Benefits Expert: Claiming after redundancy

Q. I have just been made redundant from work and have received a good redundancy package. Will this affect the benefits I can claim? I was employed for 14 years before being made redundant.

By The Newsroom
Sunday, 16th April 2017, 5:00 am
Updated Tuesday, 9th May 2017, 7:21 pm
Your latest questions, answered.
Your latest questions, answered.

A. You will be entitled to claim Contributions Based Jobseekers Allowance if you are looking for work; this benefit is not means tested and your redundancy pay won’t be taken into account.

After 6 months the Jobseekers Allowance claim becomes means tested and any savings or other income you have is factored into the calculations.

Statutory Redundancy Pay is treated as savings, but any contractual redundancy pay is ignored for Jobseekers Allowance purposes.

Holiday pay and pay in lieu of notice are also usually ignored.

In Universal Credit full service areas such as Hartlepool, you would need to make an application for Universal Credit as well as Jobseekers Allowance when you are made redundant if you want to claim any help with your rent.

Q. I was found fit for work at my Employment and Support Allowance medical and was awarded 0 points. I appealed to the Tribunal Service and they awarded 9 points which still isn’t enough to be paid Employment and Support Allowance. Can I appeal further?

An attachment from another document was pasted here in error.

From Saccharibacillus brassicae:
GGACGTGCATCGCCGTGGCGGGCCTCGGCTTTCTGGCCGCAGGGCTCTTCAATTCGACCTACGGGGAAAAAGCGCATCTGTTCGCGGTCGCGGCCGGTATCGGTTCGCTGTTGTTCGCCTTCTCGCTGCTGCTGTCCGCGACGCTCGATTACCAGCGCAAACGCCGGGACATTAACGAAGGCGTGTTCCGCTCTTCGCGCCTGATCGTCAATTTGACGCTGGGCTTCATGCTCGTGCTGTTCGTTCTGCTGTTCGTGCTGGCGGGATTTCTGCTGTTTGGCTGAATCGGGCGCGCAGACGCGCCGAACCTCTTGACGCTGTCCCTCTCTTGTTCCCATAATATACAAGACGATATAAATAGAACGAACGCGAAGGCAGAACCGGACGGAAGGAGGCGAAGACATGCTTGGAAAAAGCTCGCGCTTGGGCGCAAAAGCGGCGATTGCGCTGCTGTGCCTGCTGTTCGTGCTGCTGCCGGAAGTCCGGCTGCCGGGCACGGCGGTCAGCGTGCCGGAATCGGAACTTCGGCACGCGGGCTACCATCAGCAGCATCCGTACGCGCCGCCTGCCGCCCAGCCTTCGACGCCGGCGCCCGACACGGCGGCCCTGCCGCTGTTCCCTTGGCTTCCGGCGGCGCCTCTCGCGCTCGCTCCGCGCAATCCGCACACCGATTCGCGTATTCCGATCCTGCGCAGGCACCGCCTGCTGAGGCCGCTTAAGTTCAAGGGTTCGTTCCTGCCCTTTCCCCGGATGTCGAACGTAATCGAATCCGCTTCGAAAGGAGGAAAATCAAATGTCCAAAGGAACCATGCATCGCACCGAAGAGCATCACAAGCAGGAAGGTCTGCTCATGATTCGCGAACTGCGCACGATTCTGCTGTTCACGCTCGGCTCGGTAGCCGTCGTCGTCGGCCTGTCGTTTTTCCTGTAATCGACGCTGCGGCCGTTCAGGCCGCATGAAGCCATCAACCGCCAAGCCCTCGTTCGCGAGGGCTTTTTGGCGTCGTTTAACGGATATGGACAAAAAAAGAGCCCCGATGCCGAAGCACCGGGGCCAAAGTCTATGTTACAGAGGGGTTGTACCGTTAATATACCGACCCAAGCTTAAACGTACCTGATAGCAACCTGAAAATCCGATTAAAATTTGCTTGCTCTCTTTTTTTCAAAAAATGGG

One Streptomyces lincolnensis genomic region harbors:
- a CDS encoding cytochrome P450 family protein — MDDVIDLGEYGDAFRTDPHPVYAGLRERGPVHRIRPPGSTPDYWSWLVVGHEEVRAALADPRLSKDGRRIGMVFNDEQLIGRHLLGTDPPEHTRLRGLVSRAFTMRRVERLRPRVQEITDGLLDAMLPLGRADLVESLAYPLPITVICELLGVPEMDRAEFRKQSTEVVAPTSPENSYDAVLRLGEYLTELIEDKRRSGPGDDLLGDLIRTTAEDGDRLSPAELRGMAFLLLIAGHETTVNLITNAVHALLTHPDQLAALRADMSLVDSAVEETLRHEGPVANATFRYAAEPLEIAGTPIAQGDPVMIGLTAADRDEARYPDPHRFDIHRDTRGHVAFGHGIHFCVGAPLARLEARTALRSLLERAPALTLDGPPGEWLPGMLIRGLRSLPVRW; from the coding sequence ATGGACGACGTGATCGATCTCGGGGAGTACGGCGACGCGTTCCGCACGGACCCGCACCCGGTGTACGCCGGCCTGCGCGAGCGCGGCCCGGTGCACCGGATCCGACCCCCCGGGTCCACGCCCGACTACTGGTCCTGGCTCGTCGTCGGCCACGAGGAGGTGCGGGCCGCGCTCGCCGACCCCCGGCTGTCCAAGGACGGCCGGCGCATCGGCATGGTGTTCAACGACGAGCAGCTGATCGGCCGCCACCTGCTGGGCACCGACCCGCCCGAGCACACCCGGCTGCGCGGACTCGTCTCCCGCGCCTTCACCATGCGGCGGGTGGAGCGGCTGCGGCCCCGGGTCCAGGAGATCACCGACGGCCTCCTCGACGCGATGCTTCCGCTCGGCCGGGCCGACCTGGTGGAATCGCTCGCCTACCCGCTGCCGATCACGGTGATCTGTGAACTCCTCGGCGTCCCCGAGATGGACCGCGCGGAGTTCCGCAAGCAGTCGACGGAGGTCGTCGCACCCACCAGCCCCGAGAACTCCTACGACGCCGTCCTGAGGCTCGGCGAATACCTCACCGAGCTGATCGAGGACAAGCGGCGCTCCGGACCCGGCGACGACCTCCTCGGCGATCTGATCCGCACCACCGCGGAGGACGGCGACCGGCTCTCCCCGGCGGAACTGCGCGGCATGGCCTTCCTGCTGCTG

A. If you feel that you were not given the chance to attend the appeal or didn’t receive all of the paperwork or another procedural irregularity, then you can ask for the decision to be set aside.

You must write to the First Tier Tribunal within one month from the date on the decision letter.

The next step after an unsuccessful tribunal hearing is to request a statement of reasons; again this should be done in writing within one month from the date on the tribunal decision.The statement of reasons should explain how the tribunal came to their decision and what evidence they have considered.

If you can show that there has been an error of law then you can appeal to the Upper Tier Tribunal. Errors of law can include mistakes about your circumstances or about the law, but you can’t appeal further just because you are

unhappy with the decision or if you think another Judge would have made a different decision.

Generally, if an error of law can be identified then the First Tier Tribunal would hear the appeal again to allow a fresh decision to be made.